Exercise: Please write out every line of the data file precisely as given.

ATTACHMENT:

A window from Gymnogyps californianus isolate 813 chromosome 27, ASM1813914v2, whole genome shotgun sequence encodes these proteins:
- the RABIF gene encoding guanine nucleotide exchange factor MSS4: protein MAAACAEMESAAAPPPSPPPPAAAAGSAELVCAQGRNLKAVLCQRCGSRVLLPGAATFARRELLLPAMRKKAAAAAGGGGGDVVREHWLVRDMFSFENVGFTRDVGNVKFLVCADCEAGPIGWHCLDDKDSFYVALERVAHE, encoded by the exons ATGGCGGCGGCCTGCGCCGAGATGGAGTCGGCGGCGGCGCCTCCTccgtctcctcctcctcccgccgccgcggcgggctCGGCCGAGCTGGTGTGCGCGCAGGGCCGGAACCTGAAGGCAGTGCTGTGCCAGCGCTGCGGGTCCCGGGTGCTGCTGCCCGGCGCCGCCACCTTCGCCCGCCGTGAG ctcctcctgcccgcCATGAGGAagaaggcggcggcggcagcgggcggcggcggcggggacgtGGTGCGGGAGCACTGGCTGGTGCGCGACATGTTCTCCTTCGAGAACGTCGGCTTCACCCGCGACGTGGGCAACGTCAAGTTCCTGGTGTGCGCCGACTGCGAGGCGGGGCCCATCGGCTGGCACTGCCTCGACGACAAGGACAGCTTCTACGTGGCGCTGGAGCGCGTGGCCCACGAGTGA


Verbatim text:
A window from Gymnogyps californianus isolate 813 chromosome 27, ASM1813914v2, whole genome shotgun sequence encodes these proteins:
- the RABIF gene encoding guanine nucleotide exchange factor MSS4: protein MAAACAEMESAAAPPPSPPPPAAAAGSAELVCAQGRNLKAVLCQRCGSRVLLPGAATFARRELLLPAMRKKAAAAAGGGGGDVVREHWLVRDMFSFENVGFTRDVGNVKFLVCADCEAGPIGWHCLDDKDSFYVALERVAHE, encoded by the exons ATGGCGGCGGCCTGCGCCGAGATGGAGTCGGCGGCGGCGCCTCCTccgtctcctcctcctcccgccgccgcggcgggctCGGCCGAGCTGGTGTGCGCGCAGGGCCGGAACCTGAAGGCAGTGCTGTGCCAGCGCTGCGGGTCCCGGGTGCTGCTGCCCGGCGCCGCCACCTTCGCCCGCCGTGAG ctcctcctgcccgcCATGAGGAagaaggcggcggcggcagcgggcggcggcggcggggacgtGGTGCGGGAGCACTGGCTGGTGCGCGACATGTTCTCCTTCGAGAACGTCGGCTTCACCCGCGACGTGGGCAACGTCAAGTTCCTGGTGTGCGCCGACTGCGAGGCGGGGCCCATCGGCTGGCACTGCCTCGACGACAAGGACAGCTTCTACGTGGCGCTGGAGCGCGTGGCCCACGAGTGA